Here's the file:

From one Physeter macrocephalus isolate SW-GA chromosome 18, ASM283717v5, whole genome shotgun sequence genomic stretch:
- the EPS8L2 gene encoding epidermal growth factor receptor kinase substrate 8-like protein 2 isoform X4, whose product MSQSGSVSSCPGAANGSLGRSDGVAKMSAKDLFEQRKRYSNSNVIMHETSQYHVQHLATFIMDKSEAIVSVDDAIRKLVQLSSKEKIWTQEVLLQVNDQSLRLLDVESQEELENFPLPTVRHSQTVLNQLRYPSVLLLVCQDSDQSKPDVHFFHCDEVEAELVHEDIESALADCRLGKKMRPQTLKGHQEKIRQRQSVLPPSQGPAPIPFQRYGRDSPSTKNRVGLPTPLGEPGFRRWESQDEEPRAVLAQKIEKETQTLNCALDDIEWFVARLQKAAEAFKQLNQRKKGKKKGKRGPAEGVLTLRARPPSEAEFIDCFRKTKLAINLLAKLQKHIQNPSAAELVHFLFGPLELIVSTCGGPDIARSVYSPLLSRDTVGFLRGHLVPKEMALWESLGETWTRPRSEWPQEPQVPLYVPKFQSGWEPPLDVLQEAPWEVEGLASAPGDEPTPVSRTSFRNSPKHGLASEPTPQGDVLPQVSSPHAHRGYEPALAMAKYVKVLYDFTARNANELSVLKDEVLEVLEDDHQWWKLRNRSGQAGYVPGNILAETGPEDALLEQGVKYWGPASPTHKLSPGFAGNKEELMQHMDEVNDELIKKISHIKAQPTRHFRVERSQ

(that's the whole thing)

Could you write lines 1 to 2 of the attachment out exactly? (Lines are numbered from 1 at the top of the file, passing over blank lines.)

From one Physeter macrocephalus isolate SW-GA chromosome 18, ASM283717v5, whole genome shotgun sequence genomic stretch:
- the EPS8L2 gene encoding epidermal growth factor receptor kinase substrate 8-like protein 2 isoform X4, whose product MSQSGSVSSCPGAANGSLGRSDGVAKMSAKDLFEQRKRYSNSNVIMHETSQYHVQHLATFIMDKSEAIVSVDDAIRKLVQLSSKEKIWTQEVLLQVNDQSLRLLDVESQEELENFPLPTVRHSQTVLNQLRYPSVLLLVCQDSDQSKPDVHFFHCDEVEAELVHEDIESALADCRLGKKMRPQTLKGHQEKIRQRQSVLPPSQGPAPIPFQRYGRDSPSTKNRVGLPTPLGEPGFRRWESQDEEPRAVLAQKIEKETQTLNCALDDIEWFVARLQKAAEAFKQLNQRKKGKKKGKRGPAEGVLTLRARPPSEAEFIDCFRKTKLAINLLAKLQKHIQNPSAAELVHFLFGPLELIVSTCGGPDIARSVYSPLLSRDTVGFLRGHLVPKEMALWESLGETWTRPRSEWPQEPQVPLYVPKFQSGWEPPLDVLQEAPWEVEGLASAPGDEPTPVSRTSFRNSPKHGLASEPTPQGDVLPQVSSPHAHRGYEPALAMAKYVKVLYDFTARNANELSVLKDEVLEVLEDDHQWWKLRNRSGQAGYVPGNILAETGPEDALLEQGVKYWGPASPTHKLSPGFAGNKEELMQHMDEVNDELIKKISHIKAQPTRHFRVERSQ